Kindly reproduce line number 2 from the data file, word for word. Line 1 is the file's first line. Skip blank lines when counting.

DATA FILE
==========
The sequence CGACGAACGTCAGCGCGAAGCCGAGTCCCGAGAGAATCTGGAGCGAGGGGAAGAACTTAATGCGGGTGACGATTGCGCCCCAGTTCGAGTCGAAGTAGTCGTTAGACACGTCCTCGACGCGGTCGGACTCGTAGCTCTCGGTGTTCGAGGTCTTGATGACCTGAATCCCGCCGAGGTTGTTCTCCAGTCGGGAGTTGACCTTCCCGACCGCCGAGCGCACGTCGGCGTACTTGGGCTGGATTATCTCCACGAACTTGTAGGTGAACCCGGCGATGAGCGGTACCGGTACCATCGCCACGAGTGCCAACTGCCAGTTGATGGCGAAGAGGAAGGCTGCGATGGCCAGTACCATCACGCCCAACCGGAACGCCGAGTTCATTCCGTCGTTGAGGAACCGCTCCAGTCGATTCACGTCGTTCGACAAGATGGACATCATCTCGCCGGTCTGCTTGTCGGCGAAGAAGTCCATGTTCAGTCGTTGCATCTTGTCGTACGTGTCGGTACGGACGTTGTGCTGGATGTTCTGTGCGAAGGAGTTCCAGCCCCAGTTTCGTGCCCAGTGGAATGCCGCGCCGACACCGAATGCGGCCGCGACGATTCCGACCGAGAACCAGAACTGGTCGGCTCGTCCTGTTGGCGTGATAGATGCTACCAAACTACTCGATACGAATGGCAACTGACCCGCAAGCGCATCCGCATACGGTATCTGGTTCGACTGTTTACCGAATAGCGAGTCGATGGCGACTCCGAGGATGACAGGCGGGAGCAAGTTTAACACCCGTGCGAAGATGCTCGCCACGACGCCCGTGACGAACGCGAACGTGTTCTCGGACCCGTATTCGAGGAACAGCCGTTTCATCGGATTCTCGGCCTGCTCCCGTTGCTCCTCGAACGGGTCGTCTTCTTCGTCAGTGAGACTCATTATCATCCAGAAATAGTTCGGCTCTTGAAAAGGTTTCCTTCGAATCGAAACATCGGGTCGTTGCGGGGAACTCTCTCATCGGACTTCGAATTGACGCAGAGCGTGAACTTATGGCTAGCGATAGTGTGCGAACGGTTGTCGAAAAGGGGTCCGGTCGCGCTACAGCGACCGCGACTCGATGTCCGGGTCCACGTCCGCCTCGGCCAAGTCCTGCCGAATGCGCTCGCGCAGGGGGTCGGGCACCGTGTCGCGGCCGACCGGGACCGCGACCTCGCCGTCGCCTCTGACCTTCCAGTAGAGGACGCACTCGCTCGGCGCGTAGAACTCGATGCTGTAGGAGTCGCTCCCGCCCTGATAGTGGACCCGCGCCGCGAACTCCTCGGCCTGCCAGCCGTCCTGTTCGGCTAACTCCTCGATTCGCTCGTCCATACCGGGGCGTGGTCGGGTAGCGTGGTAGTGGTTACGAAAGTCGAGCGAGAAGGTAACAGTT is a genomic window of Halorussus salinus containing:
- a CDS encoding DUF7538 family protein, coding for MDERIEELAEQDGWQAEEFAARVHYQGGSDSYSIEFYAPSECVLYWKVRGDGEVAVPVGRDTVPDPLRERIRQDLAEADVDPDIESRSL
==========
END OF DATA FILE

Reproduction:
- a CDS encoding DUF7538 family protein, coding for MDERIEELAEQDGWQAEEFAARVHYQGGSDSYSIEFYAPSECVLYWKVRGDGEVAVPVGRDTVPDPLRERIRQDLAEADVDPDIESRSL